Waitangi: Eradicating Racism

Waitangi: Eradicating Racism

Glynn Cardy

Sun 03 Feb

The Maori word ‘taura’ means a rope and ‘whiri’ means ‘to plait’, the technical process used in rope making.  He taura whiri is a plaited rope.[i]

He taura whiri is a metaphor used by orators to express the art of peoples – as strands in the rope – coming together, keeping their uniqueness but combining their strengths, in order that the community as a whole becomes stronger.

Making ropes the traditional way, Maori twisted and rolled strands of scraped flax together to make longer strands and then plaited as many as sixteen together to make ropes, some round, some square.  The strands might vary in thickness and colour, and new ones were easily spliced in.  A rope thus made was many times stronger than any of its strands alone.

Waitangi is about history and symbol.  At its worst it is about the devastating effects of losing land to greed, racism, and the denial of justice.  It is about ignoring the need for reparation and the need for rebuilding of justice-centred relationships.  It is about blaming those oppressed for their oppression.

We need to know the history of our land, it needs to be taught in our schools, and we need to feel the pain of it just as we need to feel its promise – the hope of many of our forebears – and work towards it.

At its best Waitangi was and continues to be about bringing the strands together, without loss of mana and integrity.  It is about welcoming other cultures being spliced into that rope.  It challenges us to value the skills of rope-making, weaving diversity without losing identity, making decisions without the majority culture dominating.  The Waitangi vision for this country is not a melting pot of races stirred into an amorphous mix.  Rather it is about strong, independent cultures working together, sharing their strengths, and valuing the conciliatory art of talking and translating across difference.

While this is the vision, and we see this vision being worked for and embraced in many areas of our common social and political life, we also see that New Zealand has a persistent problem.

Last year during Maori Language Week there was a debate that featured prominently in the Waikato Times.  It was around teaching school children about the Land Wars of the 1860s.  The debate revealed, as Tom O’Connor put it, “the covert, subtle and damaging racism of underlying prejudice and unspoken assumption.”

The well-known Maori Hollywood director Taika Waititi used an expletive to describe how racist he finds New Zealand.  Taika in July fronted a campaign for New Zealand Human Rights, helming a tongue-in-cheek video against racism in which he says “I’m calling on every one of my fellow kiwis to help support a very important cause, racism… needs your help to survive.”

More poignantly perhaps than general comments is UNICEF’s annual Innocenti Report Card, a study of rich countries, which ranked New Zealand 33rd out of 38 in terms of educational equality.  UNICEF commissioned New Zealand-specific research to sit alongside the report, in order to get a better sense of why we were doing so poorly, and who was worst-affected.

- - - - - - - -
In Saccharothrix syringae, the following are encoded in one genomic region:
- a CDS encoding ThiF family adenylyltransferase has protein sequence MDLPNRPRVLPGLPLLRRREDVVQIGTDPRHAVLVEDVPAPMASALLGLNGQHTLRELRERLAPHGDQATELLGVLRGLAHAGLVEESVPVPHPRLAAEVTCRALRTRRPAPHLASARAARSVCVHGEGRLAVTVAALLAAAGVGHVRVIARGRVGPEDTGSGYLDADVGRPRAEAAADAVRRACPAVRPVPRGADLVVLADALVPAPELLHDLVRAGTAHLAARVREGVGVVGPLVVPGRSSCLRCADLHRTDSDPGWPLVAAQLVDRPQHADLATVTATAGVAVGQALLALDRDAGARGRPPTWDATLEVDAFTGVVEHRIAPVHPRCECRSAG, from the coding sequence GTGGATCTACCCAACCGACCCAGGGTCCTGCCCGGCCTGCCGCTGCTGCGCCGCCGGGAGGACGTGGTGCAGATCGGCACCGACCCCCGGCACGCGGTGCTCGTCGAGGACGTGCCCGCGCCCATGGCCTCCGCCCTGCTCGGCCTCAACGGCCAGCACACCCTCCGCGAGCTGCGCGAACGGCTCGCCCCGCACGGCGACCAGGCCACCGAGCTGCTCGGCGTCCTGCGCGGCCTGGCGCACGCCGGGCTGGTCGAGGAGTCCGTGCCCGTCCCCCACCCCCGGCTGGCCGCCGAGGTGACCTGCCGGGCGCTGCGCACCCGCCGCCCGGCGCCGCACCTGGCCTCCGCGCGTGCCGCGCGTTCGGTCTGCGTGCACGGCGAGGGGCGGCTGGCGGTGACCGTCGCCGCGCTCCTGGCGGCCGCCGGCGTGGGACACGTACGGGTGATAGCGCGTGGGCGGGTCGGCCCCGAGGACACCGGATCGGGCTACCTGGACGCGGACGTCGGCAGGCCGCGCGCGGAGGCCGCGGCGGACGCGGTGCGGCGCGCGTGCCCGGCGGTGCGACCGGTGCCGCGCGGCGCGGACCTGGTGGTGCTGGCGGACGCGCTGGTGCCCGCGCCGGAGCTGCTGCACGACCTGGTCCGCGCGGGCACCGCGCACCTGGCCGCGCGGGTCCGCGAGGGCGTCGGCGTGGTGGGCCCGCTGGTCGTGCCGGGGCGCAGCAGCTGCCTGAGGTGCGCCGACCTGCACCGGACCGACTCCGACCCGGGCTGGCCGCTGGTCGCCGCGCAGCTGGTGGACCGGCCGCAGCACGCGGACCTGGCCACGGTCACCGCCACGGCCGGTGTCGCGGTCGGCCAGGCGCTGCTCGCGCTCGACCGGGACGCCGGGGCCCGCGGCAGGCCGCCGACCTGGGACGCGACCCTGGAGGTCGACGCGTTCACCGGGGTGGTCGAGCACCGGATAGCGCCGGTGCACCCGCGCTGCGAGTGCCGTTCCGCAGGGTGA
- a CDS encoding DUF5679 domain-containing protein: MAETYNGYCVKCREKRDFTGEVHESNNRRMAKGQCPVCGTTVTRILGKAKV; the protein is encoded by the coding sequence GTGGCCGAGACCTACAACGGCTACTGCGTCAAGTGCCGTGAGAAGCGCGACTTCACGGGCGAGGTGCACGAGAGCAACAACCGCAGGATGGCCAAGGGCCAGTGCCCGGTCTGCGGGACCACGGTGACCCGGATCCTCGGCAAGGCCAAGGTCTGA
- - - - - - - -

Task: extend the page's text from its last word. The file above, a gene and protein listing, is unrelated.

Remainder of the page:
The report detailed how Māori and Pasifika children were over-represented when it came to lower educational achievement.  The effects of living in lower-socioeconomic households and communities, as well as racism and unconscious bias in school were factors that added to inequality.  Māori and Pasifika students were more likely to be excluded, or expelled, which also exacerbated inequality.

Further analysis of the report found Māori students falling significantly behind on every measure of educational outcome.  But notably those who attended Māori immersion schools did much better. While there has been a lot of focus on the impacts of coming from a low-socioeconomic community or household, research has found poverty cannot entirely account for the gap between Māori and Pākehā, rather racism and unconscious bias are significant.

As Children’s Commissioner Andrew Becroft said the enduring legacy of colonisation was behind a lot of the long-term disadvantage, coupled with modern systemic bias, and unconscious individual bias.  Andrew said he was surprised by the consistency of the message from non-Pākehā students. “Whether we like it or not, or even agree with it, that is the lived experience of some children and it is significant to them.”

Although we Pakeha don’t like to think of our country as racist, and consider our country better than the stories that emanate from the USA and Australia, there is no denying that, whether reflected in reports on education, poverty, imprisonment, or the like – racism, systematic and individual, is alive and insidious in Aotearoa.

This week I attended a lecture and seminars run by Dr Sarah Coakley who is one the leading theologians in the Western world today.  You may remember that I gave a synopsis of her first volume of a systematic theology in January 2017[ii].   She is now working on her second volume. 

As I engaged with her, other ministerial colleagues, and those schooled in the philosophy of science, two strands of her thinking seem applicable to what I’ve just been saying.